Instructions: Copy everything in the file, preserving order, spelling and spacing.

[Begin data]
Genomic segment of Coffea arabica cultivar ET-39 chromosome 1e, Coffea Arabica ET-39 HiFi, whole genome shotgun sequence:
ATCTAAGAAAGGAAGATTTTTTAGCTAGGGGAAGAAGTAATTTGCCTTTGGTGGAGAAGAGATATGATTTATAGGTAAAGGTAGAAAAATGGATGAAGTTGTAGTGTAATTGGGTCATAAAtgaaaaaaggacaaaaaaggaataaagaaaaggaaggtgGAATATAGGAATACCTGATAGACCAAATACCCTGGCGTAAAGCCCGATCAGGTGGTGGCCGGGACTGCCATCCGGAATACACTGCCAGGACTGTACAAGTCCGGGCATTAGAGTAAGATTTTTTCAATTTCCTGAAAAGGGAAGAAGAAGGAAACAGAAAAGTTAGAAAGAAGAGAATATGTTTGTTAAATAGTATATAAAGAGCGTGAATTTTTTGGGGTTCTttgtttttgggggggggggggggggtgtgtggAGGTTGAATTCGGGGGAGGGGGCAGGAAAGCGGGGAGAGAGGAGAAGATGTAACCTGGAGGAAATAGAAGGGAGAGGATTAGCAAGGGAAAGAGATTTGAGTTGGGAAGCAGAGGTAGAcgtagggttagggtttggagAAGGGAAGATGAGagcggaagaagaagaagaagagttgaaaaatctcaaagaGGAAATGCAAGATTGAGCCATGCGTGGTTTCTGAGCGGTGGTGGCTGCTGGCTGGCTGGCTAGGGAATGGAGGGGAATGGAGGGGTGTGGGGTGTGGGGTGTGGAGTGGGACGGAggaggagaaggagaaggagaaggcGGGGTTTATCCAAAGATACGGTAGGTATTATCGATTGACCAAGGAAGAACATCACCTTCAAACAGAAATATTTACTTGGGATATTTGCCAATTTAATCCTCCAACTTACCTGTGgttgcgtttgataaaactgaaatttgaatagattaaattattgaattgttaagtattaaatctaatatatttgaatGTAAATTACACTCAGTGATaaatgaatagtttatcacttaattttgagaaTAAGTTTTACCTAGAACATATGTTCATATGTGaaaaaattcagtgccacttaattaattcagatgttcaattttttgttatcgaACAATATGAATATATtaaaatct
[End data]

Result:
Genomic segment of Coffea arabica cultivar ET-39 chromosome 1e, Coffea Arabica ET-39 HiFi, whole genome shotgun sequence:
ATCTAAGAAAGGAAGATTTTTTAGCTAGGGGAAGAAGTAATTTGCCTTTGGTGGAGAAGAGATATGATTTATAGGTAAAGGTAGAAAAATGGATGAAGTTGTAGTGTAATTGGGTCATAAAtgaaaaaaggacaaaaaaggaataaagaaaaggaaggtgGAATATAGGAATACCTGATAGACCAAATACCCTGGCGTAAAGCCCGATCAGGTGGTGGCCGGGACTGCCATCCGGAATACACTGCCAGGACTGTACAAGTCCGGGCATTAGAGTAAGATTTTTTCAATTTCCTGAAAAGGGAAGAAGAAGGAAACAGAAAAGTTAGAAAGAAGAGAATATGTTTGTTAAATAGTATATAAAGAGCGTGAATTTTTTGGGGTTCTttgtttttgggggggggggggggggtgtgtggAGGTTGAATTCGGGGGAGGGGGCAGGAAAGCGGGGAGAGAGGAGAAGATGTAACCTGGAGGAAATAGAAGGGAGAGGATTAGCAAGGGAAAGAGATTTGAGTTGGGAAGCAGAGGTAGAcgtagggttagggtttggagAAGGGAAGATGAGagcggaagaagaagaagaagagttgaaaaatctcaaagaGGAAATGCAAGATTGAGCCATGCGTGGTTTCTGAGCGGTGGTGGCTGCTGGCTGGCTGGCTAGGGAATGGAGGGGAATGGAGGGGTGTGGGGTGTGGGGTGTGGAGTGGGACGGAggaggagaaggagaaggagaaggcGGGGTTTATCCAAAGATACGGTAGGTATTATCGATTGACCAAGGAAGAACATCACCTTCAAACAGAAATATTTACTTGGGATATTTGCCAATTTAATCCTCCAACTTACCTGTGgttgcgtttgataaaactgaaatttgaatagattaaattattgaattgttaagtattaaatctaatatatttgaatGTAAATTACACTCAGTGATaaatgaatagtttatcacttaattttgagaaTAAGTTTTACCTAGAACATATGTTCATATGTGaaaaaattcagtgccacttaattaattcagatgttcaattttttgttatcgaACAATATGAATATATtaaaatct